The Lawsuit Saying Your Fitbit Tracker Is a Scam Now Has Supporting Data

Is Fitbit bullshit? That's what the members of a class-action lawsuit against the fitness trackers claim, and they've commissioned a study by California State Polytechnic University that appears to back them up, NBC reports.

"Why Fitbit"Researchers found that during activities like jumping rope, climbing stairs, and running, the device miscalculated heart rates by as much as 20 beats per minute. The study participants were 43 adults wearing Fitbit's PurePulse heart rate monitors, Surge watches, and Charge HR bands. Researchers used an electrocardiogram to compare results with the Fitbit devices.

PurePulse™ Heart Rate Technology

Filed in January, plaintiffs from California, Colorado and Wisconsin allege that Fitbit's Charge HR and Surge watches don't actually count every single heartbeat during intense exercise, the Verge reports.

In a statement to ATTN:, Fitbit representatives quickly dismissed the findings of the study as biased.

“What the plaintiffs’ attorneys call a 'study' is biased, baseless, and nothing more than an attempt to extract a payout from Fitbit. It lacks scientific rigor and is the product of flawed methodology. It was paid for by plaintiffs’ lawyers who are suing Fitbit, and was conducted with a consumer-grade electrocardiogram – not a true clinical device, as implied by the plaintiffs’ lawyers. Furthermore, there is no evidence the device used in the purported 'study' was tested for accuracy." — Fitbit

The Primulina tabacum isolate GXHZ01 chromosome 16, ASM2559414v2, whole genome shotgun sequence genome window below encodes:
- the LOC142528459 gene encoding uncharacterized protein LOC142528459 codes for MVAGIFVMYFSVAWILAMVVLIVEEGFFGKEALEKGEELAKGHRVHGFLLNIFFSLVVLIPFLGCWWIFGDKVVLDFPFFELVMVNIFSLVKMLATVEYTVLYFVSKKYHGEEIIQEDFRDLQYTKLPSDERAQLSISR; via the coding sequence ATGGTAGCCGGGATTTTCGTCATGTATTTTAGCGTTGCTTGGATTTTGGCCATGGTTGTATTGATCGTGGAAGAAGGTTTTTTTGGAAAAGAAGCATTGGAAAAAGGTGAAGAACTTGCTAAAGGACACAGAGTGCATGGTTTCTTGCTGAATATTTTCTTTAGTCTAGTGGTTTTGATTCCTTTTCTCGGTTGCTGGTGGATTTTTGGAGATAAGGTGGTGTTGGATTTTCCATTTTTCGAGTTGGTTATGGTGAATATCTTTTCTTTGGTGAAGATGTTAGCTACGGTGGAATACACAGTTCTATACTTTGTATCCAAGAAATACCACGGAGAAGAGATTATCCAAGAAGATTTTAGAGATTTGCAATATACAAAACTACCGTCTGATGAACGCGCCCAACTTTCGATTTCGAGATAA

Previous studies have produced favorable results for Fitbit.

Consumer Reports, which had given Fitbit devices high ratings for accuracy in the past, retested some Fitbit models after the lawsuit was filed. Researchers tested a man and woman on a treadmill with chest strap electrocardiogram monitors and wrist monitors. They found that both the Charge HR and Surge Fitbit models were "very accurate," according to their website.

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